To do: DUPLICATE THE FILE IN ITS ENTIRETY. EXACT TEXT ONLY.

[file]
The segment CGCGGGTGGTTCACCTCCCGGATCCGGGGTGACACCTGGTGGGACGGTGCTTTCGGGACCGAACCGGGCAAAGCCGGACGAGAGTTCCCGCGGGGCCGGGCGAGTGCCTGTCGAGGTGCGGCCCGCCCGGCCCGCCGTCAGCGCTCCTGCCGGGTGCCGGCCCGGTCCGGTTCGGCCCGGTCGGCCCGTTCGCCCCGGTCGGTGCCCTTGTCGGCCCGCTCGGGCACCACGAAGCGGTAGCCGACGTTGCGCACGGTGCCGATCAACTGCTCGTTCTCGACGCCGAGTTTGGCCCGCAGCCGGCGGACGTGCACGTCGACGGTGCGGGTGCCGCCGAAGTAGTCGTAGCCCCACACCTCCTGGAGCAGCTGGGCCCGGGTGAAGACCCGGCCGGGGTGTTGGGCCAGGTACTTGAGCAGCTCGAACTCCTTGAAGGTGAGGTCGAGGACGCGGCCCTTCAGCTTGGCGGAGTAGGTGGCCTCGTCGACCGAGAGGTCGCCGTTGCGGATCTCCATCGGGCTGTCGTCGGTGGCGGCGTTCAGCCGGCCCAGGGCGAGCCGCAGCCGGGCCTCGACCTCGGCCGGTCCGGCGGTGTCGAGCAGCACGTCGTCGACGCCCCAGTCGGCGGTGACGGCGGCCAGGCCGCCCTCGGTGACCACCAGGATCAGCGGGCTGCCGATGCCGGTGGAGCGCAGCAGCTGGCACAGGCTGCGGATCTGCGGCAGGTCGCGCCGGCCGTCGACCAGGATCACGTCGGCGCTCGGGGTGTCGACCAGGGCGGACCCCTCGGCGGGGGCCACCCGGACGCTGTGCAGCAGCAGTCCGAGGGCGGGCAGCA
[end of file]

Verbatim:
The segment CGCGGGTGGTTCACCTCCCGGATCCGGGGTGACACCTGGTGGGACGGTGCTTTCGGGACCGAACCGGGCAAAGCCGGACGAGAGTTCCCGCGGGGCCGGGCGAGTGCCTGTCGAGGTGCGGCCCGCCCGGCCCGCCGTCAGCGCTCCTGCCGGGTGCCGGCCCGGTCCGGTTCGGCCCGGTCGGCCCGTTCGCCCCGGTCGGTGCCCTTGTCGGCCCGCTCGGGCACCACGAAGCGGTAGCCGACGTTGCGCACGGTGCCGATCAACTGCTCGTTCTCGACGCCGAGTTTGGCCCGCAGCCGGCGGACGTGCACGTCGACGGTGCGGGTGCCGCCGAAGTAGTCGTAGCCCCACACCTCCTGGAGCAGCTGGGCCCGGGTGAAGACCCGGCCGGGGTGTTGGGCCAGGTACTTGAGCAGCTCGAACTCCTTGAAGGTGAGGTCGAGGACGCGGCCCTTCAGCTTGGCGGAGTAGGTGGCCTCGTCGACCGAGAGGTCGCCGTTGCGGATCTCCATCGGGCTGTCGTCGGTGGCGGCGTTCAGCCGGCCCAGGGCGAGCCGCAGCCGGGCCTCGACCTCGGCCGGTCCGGCGGTGTCGAGCAGCACGTCGTCGACGCCCCAGTCGGCGGTGACGGCGGCCAGGCCGCCCTCGGTGACCACCAGGATCAGCGGGCTGCCGATGCCGGTGGAGCGCAGCAGCTGGCACAGGCTGCGGATCTGCGGCAGGTCGCGCCGGCCGTCGACCAGGATCACGTCGGCGCTCGGGGTGTCGACCAGGGCGGACCCCTCGGCGGGGGCCACCCGGACGCTGTGCAGCAGCAGTCCGAGGGCGGGCAGCA